In order to perform an ultrasonic cleaning operation on a radiator 70, a suitable cleaning liquid 72 is admitted into the interior of the housing 12 through the open upper end 74 thereof, as shown in FIGS. 4 and 5. The cleaning liquid 72 is a technically compounded blend of the proper chemicals to perform the cleaning job, such as that sold by Arsco, Inc. under the name Quikstrip 240. Of course, the cleaning solution or liquid is particularly selected in accordance with the material which is being cleaned, i.e. copper, brass, aluminum, plastic, steel, or the like. Of course, the housing 12, support members 50 and 60, clips 58, and other elements exposed to the cleaning liquid 72 are preferably constructed from stainless steel, or other suitable corrosion resistant material for assuring a prolonged useful life for the apparatus 10.
The heaters 26 and 28 are activated in the usual manner for applying heat to the cleaning liquid. The degree of heating of the cleaning liquid is not critical, but a sufficiently high temperature will be found to speed the overall cleaning operation. At the same time, the transducer means 34 may be activated by the normal operation of the ultrasonic generator means 40 for agitation of the cleaning fluid to provide the cavitation effect hereinbefore set forth. In addition, the supportrack 50 and at least support means 60, and preferably two thereof, are placed in the housing 12 for establishing a support surface spaced above the upper limit of the transducer means 24. It has been found, as a practical matter, that efficient results are obtained if the object being cleaned is maintained at a distance of two inches above the transducer means.
The radiator 70 may then be immersed within the liquid bath 72, preferably with one header member 76 thereof supported by the support means 50 and 60, as particularly shown in solid lines in FIG. 1. An alternate position for the radiator is shown in broken lines in FIG. 1, and it is to be noted that it is preferable to construct the housing 12 of sufficient length for receiving substantially large radiators therein, but of course the dimension of the housing may be as required in accordance with the particular utilization required thereof. The heated and ultrasonically agitated cleaning liquid 72 surrounding the radiator portion immersed therein quickly and efficiently removes substantially all residue, or the like, which is deposited on the radiator. It has been found that a time period of approximately eight minutes is sufficient for cleaning the most difficult to clean objects, with lesser times being required for radiators requiring less cleaning action. The accumulated deposits are removed even from hidden crevices, and the like, resulting in a substantially new looking radiator header upon removal of the radiator from the cleaning liquid 72.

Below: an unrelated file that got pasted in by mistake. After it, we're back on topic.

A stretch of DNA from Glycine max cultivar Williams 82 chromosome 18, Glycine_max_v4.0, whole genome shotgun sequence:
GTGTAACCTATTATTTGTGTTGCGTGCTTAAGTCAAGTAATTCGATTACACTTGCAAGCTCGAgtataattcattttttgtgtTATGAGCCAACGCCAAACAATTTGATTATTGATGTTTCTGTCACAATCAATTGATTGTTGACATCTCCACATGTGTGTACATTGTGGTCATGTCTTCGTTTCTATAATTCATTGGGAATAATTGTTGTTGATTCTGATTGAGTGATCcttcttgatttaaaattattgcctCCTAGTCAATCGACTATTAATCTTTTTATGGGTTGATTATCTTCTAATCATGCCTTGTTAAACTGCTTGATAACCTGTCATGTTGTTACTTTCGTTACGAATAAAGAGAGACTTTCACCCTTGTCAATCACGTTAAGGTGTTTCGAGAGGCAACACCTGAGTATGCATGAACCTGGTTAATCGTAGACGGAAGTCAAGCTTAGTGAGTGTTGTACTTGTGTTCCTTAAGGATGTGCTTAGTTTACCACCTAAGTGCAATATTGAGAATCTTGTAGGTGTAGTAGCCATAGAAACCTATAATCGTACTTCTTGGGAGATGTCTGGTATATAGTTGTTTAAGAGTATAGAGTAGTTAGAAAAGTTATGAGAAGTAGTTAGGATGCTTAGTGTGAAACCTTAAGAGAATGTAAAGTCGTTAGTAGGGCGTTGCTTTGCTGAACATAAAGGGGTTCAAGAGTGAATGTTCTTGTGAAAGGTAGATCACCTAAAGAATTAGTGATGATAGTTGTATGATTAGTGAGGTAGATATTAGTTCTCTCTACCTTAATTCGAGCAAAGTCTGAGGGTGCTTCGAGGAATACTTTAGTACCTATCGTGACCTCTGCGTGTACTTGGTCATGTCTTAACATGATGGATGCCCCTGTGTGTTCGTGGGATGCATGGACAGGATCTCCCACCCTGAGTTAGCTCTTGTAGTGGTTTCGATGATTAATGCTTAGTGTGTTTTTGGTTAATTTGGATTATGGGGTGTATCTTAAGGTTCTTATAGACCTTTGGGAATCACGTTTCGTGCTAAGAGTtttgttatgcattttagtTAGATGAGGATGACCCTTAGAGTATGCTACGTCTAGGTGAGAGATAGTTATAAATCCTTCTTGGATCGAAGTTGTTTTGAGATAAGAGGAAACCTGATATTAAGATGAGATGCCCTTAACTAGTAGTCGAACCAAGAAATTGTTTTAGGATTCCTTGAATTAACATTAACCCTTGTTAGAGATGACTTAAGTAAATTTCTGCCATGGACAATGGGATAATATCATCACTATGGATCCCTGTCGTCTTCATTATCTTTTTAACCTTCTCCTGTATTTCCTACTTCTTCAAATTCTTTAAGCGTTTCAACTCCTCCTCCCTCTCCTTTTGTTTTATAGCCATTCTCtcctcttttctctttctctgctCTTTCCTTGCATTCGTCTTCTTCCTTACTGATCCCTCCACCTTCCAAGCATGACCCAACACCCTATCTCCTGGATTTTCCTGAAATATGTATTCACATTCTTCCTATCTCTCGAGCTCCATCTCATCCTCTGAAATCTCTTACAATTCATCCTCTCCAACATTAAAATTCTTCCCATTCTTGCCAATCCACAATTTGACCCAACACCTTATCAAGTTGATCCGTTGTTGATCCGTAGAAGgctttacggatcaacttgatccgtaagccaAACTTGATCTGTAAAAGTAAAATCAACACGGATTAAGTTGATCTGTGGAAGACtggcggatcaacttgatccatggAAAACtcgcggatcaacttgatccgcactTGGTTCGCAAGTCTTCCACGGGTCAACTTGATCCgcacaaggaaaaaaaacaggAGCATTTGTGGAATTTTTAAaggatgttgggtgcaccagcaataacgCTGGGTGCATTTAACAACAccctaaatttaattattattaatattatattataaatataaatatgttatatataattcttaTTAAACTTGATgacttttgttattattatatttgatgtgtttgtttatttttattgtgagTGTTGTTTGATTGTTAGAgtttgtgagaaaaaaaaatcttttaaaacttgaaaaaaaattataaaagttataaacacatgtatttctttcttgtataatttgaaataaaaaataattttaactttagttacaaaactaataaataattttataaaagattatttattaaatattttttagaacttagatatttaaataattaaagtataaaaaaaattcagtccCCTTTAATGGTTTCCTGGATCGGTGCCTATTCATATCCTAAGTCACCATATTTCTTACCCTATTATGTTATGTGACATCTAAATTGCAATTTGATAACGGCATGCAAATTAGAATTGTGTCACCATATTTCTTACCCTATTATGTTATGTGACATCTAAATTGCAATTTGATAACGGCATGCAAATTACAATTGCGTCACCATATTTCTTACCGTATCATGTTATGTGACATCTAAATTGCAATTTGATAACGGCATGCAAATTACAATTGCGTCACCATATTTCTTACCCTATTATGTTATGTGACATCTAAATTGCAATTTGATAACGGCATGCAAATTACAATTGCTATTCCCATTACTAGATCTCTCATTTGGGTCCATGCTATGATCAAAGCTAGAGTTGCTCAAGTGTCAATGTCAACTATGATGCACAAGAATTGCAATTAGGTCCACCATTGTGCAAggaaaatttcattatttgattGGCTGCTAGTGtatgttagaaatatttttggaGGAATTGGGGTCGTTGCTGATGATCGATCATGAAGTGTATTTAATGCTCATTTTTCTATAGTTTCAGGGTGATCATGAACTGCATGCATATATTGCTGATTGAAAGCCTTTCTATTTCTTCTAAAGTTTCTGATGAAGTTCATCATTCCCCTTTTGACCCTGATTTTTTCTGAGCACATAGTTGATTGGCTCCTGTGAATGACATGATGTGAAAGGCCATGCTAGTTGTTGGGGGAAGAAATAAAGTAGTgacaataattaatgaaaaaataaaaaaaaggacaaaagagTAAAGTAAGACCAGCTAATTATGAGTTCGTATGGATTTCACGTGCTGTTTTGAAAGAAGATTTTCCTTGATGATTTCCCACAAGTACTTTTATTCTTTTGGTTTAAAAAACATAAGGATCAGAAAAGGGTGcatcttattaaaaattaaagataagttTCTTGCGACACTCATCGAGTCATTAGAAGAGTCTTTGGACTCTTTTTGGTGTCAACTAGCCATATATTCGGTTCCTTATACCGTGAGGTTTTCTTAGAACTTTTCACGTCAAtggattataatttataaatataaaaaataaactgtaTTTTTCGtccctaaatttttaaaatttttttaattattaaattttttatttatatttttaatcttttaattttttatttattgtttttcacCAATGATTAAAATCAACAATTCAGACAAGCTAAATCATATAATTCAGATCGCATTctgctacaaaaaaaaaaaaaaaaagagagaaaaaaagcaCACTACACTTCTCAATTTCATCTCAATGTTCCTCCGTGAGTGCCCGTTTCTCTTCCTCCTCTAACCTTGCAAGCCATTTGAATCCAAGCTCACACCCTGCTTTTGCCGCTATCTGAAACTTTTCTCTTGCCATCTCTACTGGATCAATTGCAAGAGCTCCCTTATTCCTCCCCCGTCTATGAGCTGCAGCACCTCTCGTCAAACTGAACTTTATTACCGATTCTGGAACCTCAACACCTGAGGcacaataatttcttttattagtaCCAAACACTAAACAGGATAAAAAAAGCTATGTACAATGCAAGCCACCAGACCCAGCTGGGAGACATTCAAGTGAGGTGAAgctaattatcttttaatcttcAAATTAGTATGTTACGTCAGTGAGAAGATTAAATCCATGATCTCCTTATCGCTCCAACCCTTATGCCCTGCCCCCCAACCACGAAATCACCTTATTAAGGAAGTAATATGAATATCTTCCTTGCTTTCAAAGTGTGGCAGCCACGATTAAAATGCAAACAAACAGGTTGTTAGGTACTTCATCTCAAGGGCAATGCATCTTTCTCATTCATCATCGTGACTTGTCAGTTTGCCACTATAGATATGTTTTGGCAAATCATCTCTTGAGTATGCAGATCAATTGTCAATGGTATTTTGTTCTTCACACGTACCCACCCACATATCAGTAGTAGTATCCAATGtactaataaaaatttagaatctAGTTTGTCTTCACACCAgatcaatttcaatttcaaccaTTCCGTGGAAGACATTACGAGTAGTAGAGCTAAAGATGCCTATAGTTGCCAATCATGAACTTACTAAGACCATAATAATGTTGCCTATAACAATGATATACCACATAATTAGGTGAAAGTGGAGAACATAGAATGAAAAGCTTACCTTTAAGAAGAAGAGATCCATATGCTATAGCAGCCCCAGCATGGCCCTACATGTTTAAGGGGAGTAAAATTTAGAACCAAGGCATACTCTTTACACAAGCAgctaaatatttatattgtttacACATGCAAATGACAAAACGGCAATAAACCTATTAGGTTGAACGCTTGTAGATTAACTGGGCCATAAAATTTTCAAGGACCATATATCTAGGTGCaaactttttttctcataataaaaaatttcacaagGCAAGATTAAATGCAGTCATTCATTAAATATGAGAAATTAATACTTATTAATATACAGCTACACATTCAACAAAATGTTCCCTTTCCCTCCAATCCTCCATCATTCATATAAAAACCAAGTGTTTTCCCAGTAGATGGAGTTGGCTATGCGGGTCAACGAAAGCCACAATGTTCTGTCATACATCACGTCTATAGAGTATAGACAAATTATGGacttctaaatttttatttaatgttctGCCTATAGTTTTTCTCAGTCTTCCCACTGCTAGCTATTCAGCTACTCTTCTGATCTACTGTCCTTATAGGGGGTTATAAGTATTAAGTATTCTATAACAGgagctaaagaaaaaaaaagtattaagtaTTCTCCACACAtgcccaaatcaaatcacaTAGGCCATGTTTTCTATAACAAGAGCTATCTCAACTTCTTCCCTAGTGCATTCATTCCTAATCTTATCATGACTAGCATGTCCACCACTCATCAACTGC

Of course, it is practical or preferable to provide a suitable cover member (not shown) for the open upper end 74 of the housing 2 for covering of the exposed cleaning fluid 72 when the apparatus 10 is not in use. In addition, it may be desirable to remove the cleaning fluid from the housing 12, such as to change the chemicals in accordance with the material of the object being cleaned, or the like. The valve 24 may be opened in the well known manner for draining of the cleaning fluid 72 through the discharge port means 22.
From the foregoing it will be apparent that the present invention provides a novel method and means for ultrasonic cleaning of radiators wherein housing means having transducer means provided therein operably connected with an ultrasonic generator means and surrounded by a suitable cleaning liquid whereby ultrasonic energy is pressed upon the cleaning liquid for quickly and efficiently removing any deposits clinging to the radiator. The ultrasonic cleaning method results in an end product resembling a new radiator subsequent to the cleaning operation, thus providing an efficient cleaning result not heretofore possible.
Whereas the present invention has been described in particular relation to the drawings attached hereto, it should be understood that other and further modifications, apart from those shown or suggested herein may be made within the spirit and scope of this invention.
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|EP0774305A2||Nov 12, 1996||May 21, 1997||Keith S. Campbell||Ultrasonic cleaning apparatus for and method of cleaning chandeliers|
|U.S. Classification||134/1, 134/184, 165/95|
|International Classification||F28G13/00, B08B3/12|
|Cooperative Classification||F28G9/00, B08B3/12|
|European Classification||F28G13/00, B08B3/12|
|Aug 11, 1986||FPAY||Fee payment|
Year of fee payment: 4
|Sep 11, 1990||REMI||Maintenance fee reminder mailed|
|Feb 10, 1991||LAPS||Lapse for failure to pay maintenance fees|
|Apr 23, 1991||FP||Expired due to failure to pay maintenance fee|
Effective date: 19910210